Cavity nesting birds come in all shapes and sizes. Small songbirds, medium sized ducks, and even large birds of prey make up the 85 North American species that nest in tree cavities. These birds excavate their own holes, use holes excavated by other species, or use naturally occurring cavities that have resulted from decaying trees. You may have seen woodpeckers in early spring excavating their own cavities, while wood ducks, flycatchers, and owls use existing cavities.
Several cavity nesting birds have seen their numbers decrease in recent years, with habitat loss being a contributing factor. As trees are cleared to make way for development, so too are potential nest sites for these and other bird species. In many of our ESAs, city parks, and neighbourhoods, dead trees and limbs are removed due to safety concerns further reducing potential nest sites.
Some of the more common backyard cavity nesting birds found in our area are: woodpeckers, wrens, chickadees, and nuthatches. Depending on the habitat of your yard you may also find: swallows, bluebirds, ducks, and even owls nesting in cavities on your property. If your yard lacks dead, decaying limbs or you have removed them for safety reasons, many of these cavity nesters will readily accept a properly placed nest box of the appropriate size.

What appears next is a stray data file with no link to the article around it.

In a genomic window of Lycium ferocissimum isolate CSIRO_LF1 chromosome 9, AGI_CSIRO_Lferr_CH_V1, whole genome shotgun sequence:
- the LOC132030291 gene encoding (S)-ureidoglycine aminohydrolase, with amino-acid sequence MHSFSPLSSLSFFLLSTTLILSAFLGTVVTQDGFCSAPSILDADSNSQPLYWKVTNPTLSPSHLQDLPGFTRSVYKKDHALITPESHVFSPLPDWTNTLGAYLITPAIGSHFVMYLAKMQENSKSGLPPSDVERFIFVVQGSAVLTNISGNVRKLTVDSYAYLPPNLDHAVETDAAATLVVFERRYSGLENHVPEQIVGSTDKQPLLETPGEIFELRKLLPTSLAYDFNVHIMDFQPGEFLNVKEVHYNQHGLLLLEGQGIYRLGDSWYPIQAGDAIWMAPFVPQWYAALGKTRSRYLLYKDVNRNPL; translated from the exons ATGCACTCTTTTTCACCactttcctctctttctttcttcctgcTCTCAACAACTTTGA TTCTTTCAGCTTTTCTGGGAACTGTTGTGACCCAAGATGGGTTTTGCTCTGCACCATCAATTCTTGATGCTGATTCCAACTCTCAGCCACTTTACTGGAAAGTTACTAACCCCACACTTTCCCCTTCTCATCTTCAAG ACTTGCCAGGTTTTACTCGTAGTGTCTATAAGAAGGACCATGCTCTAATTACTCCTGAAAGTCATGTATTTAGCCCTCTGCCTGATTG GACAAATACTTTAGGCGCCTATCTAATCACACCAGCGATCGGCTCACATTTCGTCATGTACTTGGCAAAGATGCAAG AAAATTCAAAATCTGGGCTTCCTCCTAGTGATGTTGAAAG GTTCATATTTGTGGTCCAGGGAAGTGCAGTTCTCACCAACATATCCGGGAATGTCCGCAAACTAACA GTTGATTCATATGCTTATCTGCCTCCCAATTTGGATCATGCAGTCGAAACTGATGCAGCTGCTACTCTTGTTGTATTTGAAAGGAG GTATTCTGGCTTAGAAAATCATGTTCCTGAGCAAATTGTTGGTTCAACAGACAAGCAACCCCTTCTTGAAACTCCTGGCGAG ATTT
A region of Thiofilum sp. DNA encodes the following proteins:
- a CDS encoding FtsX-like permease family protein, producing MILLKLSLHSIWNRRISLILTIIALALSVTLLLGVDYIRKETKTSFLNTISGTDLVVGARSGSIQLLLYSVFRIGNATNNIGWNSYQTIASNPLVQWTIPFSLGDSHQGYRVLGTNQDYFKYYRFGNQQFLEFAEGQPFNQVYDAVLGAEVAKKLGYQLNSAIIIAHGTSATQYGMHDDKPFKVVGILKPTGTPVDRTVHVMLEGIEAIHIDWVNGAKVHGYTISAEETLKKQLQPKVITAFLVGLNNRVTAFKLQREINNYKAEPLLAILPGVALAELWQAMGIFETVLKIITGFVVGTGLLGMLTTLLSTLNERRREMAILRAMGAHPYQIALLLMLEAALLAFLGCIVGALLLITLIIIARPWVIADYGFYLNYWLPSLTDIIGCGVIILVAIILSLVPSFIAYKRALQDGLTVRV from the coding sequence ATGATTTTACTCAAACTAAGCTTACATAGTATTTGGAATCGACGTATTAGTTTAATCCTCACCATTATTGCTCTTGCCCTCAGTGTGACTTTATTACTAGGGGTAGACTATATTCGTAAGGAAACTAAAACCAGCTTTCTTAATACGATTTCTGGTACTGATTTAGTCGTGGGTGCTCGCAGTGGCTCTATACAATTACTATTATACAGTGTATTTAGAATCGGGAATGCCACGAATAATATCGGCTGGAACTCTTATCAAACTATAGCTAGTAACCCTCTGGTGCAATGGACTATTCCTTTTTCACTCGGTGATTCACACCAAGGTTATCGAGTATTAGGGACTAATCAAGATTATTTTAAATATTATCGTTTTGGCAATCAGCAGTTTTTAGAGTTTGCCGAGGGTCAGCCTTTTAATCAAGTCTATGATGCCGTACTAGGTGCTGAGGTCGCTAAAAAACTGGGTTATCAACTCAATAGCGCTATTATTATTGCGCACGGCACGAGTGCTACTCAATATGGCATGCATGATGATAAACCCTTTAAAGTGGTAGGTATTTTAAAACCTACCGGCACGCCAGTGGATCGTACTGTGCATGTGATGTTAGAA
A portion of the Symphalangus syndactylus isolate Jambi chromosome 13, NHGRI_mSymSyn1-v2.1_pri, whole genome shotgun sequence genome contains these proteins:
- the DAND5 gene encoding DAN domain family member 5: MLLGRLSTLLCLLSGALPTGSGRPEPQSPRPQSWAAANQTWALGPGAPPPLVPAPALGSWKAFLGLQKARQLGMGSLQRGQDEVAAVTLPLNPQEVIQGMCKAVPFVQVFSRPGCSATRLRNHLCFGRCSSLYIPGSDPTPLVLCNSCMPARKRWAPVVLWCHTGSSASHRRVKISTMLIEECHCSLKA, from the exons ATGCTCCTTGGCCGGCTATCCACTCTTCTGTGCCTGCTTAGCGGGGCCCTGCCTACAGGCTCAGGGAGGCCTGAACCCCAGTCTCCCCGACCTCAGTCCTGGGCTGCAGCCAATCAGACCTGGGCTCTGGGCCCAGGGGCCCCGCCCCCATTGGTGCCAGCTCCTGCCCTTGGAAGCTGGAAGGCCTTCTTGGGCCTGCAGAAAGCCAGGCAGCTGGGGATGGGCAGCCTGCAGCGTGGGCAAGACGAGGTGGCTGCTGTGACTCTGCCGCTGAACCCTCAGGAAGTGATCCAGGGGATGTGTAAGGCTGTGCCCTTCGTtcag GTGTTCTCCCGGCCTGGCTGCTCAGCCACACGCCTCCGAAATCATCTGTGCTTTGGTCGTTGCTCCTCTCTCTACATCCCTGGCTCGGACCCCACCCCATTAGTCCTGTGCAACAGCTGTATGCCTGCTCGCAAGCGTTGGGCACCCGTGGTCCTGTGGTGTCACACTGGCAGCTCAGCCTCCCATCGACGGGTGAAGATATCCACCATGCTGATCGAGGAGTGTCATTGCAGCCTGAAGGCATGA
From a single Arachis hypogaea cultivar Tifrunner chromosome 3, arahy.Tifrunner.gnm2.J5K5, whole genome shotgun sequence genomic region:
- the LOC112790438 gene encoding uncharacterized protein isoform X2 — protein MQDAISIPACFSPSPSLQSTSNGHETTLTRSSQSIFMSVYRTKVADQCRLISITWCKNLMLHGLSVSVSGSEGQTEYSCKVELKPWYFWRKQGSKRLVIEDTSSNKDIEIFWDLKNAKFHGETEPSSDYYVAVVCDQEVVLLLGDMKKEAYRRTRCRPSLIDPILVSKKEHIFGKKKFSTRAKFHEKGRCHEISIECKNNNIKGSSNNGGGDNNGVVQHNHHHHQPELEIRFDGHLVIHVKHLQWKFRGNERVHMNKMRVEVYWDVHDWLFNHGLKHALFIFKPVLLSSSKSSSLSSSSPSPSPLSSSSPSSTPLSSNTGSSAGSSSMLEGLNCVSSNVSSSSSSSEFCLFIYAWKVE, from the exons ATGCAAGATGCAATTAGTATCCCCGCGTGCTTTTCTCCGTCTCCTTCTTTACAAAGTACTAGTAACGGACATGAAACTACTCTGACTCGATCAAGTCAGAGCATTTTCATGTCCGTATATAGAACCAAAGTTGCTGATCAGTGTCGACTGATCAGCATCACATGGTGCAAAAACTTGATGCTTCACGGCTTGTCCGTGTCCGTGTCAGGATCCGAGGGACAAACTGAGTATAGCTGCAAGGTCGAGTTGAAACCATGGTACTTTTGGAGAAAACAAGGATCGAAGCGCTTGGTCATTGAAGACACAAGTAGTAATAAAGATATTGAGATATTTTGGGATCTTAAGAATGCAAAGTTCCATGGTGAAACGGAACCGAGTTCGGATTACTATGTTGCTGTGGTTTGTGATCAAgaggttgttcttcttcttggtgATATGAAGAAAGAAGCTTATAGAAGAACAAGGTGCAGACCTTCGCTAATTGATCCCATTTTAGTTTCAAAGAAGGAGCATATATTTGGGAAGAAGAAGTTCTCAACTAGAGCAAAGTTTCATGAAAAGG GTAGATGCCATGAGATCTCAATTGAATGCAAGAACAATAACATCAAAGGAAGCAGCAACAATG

I like to make my own nest boxes with materials purchased from my local building supply store. Boxes are easy to make and the supplies needed are inexpensive to purchase. I have had great luck attracting cavity nesters to my yard following the free plans provided at 50 Birds.com. I find it incredibly rewarding to watch birds nest in a box that I made with my own hands. If you do not have access to tools, or just prefer the convenience of a ready made box that only requires hanging, nest boxes can be purchased from the same local independent retailer where you purchase your seed.
Now that the spring weather has finally arrived, cavity nesters are busy searching for potential nest locations. Survey your yard for any dead trees or limbs, assess any potential danger, and if safe to do so contemplate leaving them. If they have to be removed, or you have previously removed them, consider adding nest boxes to provide potential nest sites for any displaced cavity nesters.